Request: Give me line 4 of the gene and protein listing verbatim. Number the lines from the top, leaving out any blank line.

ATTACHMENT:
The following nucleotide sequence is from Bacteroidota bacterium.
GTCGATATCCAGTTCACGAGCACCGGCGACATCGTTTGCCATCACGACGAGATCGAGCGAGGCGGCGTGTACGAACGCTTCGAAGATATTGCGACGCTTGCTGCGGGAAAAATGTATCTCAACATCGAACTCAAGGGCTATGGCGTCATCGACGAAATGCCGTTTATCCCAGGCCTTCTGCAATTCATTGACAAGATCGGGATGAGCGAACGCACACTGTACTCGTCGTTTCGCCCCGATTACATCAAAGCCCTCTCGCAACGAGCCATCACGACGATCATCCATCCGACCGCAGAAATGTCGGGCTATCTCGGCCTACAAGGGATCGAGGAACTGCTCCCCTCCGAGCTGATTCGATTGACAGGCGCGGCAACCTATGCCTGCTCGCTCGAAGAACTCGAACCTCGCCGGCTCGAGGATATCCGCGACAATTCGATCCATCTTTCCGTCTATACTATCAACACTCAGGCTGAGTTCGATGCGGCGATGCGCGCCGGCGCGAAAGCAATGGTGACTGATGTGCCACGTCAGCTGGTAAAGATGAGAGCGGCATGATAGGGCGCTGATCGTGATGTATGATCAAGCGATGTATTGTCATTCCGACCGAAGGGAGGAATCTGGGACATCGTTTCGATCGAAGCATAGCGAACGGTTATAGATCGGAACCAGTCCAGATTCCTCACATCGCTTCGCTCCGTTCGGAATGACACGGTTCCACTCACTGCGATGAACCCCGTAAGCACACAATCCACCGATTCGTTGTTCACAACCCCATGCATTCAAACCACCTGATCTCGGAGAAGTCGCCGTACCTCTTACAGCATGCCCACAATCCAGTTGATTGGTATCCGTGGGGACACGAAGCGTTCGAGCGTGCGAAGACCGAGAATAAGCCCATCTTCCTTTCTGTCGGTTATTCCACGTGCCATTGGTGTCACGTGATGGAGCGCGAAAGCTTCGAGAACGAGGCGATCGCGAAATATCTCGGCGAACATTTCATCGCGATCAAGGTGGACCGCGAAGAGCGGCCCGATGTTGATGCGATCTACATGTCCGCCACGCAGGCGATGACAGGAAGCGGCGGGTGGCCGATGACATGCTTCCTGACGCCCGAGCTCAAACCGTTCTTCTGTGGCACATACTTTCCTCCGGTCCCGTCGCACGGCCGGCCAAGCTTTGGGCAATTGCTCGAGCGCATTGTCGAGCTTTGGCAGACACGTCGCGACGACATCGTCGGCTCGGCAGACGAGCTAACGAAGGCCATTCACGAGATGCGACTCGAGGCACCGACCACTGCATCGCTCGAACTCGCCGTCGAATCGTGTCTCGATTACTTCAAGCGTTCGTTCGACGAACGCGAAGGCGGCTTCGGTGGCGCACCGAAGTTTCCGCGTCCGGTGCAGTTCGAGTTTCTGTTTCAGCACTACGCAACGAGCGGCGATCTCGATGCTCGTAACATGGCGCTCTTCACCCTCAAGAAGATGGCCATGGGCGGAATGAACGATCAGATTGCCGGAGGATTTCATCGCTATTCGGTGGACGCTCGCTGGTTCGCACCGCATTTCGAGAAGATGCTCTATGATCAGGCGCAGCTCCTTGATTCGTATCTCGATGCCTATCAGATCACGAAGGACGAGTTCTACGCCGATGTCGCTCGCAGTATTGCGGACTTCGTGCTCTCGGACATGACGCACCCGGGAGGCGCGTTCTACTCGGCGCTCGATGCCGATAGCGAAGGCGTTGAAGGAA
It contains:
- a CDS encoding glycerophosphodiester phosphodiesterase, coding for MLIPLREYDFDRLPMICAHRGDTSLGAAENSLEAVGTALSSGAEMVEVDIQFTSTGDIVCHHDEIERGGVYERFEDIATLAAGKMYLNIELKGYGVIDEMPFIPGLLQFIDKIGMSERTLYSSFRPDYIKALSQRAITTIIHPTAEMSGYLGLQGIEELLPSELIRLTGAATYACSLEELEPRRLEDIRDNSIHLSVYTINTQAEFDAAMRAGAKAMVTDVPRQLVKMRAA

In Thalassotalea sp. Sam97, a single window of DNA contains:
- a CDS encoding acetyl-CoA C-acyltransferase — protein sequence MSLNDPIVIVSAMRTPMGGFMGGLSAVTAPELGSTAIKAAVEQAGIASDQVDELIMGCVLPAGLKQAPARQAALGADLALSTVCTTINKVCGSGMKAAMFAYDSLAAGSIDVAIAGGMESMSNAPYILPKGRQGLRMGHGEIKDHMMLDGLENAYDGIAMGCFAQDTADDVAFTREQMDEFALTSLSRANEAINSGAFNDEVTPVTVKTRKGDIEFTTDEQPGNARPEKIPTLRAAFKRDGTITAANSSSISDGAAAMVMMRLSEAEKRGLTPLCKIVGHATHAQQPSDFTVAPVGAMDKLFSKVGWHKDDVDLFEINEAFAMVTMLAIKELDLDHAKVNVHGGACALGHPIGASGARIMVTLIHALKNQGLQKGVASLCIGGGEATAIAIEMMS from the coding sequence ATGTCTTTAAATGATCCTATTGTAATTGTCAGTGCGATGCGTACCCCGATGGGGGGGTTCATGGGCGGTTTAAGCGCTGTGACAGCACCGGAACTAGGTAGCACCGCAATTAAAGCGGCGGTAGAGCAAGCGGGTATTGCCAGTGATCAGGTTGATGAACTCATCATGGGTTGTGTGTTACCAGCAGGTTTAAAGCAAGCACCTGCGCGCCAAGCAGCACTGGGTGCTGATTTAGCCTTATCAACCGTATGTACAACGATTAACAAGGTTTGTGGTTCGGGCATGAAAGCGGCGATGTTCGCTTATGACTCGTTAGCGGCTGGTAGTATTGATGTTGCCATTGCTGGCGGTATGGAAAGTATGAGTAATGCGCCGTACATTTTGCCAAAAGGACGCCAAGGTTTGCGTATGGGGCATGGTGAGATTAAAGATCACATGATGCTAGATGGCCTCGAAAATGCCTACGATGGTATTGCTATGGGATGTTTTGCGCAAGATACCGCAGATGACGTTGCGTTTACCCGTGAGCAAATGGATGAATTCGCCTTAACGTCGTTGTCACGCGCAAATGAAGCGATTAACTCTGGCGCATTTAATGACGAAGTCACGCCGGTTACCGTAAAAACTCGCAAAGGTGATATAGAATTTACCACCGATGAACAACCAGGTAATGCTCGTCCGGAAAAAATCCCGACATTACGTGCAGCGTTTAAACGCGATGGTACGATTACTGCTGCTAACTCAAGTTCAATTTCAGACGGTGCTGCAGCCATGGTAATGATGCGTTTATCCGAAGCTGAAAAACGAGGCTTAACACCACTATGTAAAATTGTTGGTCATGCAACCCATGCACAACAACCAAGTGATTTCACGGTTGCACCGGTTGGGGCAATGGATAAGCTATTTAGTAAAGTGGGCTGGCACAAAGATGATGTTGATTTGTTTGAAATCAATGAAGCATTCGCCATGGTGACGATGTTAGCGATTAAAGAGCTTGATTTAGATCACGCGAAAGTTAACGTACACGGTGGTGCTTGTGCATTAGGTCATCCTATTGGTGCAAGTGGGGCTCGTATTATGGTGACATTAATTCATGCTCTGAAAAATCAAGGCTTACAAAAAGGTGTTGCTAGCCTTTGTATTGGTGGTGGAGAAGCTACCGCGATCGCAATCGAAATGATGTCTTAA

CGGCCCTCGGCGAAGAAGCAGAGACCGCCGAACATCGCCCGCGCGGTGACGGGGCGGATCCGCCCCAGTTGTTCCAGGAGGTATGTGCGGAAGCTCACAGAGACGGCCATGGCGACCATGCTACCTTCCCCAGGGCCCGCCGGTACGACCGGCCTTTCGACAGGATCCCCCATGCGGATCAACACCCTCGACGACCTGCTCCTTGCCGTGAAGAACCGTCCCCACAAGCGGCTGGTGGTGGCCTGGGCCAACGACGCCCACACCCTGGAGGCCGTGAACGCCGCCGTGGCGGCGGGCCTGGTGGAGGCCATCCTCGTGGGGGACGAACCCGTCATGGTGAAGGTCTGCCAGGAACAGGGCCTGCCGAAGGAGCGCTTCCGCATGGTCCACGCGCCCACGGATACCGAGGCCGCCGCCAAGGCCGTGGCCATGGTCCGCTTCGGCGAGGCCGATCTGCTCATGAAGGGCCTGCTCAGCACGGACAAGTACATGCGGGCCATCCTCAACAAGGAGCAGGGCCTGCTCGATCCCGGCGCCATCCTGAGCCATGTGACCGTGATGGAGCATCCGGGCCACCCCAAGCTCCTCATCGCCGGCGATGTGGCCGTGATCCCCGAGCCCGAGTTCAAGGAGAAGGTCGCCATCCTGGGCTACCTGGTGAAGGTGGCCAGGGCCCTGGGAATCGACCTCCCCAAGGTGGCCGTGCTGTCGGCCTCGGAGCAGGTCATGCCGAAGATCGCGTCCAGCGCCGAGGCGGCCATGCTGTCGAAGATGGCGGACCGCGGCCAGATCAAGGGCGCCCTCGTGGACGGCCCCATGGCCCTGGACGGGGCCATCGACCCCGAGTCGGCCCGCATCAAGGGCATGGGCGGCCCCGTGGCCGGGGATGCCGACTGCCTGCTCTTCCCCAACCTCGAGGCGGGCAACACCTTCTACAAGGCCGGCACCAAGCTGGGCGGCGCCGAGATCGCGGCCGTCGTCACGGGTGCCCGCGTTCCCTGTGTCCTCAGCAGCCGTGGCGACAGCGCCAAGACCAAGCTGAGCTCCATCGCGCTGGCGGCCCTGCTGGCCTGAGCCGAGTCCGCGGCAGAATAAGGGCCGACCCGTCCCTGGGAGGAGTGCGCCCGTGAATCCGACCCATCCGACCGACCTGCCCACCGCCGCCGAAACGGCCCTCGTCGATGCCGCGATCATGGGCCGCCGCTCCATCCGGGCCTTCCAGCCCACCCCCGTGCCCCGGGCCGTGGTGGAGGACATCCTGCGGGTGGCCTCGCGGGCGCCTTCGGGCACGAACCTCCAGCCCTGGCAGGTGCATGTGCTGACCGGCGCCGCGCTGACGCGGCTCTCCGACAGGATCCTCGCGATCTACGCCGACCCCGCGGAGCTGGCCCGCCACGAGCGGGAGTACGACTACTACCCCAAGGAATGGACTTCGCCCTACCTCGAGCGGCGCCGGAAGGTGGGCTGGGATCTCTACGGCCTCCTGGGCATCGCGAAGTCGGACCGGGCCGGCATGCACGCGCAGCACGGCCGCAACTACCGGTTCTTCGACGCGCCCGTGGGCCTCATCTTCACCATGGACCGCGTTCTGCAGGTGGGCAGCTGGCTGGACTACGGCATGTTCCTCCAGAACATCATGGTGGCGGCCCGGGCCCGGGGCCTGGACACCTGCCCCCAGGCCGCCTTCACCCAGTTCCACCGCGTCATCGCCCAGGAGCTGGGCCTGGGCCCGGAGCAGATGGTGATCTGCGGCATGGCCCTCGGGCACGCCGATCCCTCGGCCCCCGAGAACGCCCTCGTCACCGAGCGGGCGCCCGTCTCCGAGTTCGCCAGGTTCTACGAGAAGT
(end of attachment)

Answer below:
- a CDS encoding glycerophosphodiester phosphodiesterase, coding for MLIPLREYDFDRLPMICAHRGDTSLGAAENSLEAVGTALSSGAEMVEVDIQFTSTGDIVCHHDEIERGGVYERFEDIATLAAGKMYLNIELKGYGVIDEMPFIPGLLQFIDKIGMSERTLYSSFRPDYIKALSQRAITTIIHPTAEMSGYLGLQGIEELLPSELIRLTGAATYACSLEELEPRRLEDIRDNSIHLSVYTINTQAEFDAAMRAGAKAMVTDVPRQLVKMRAA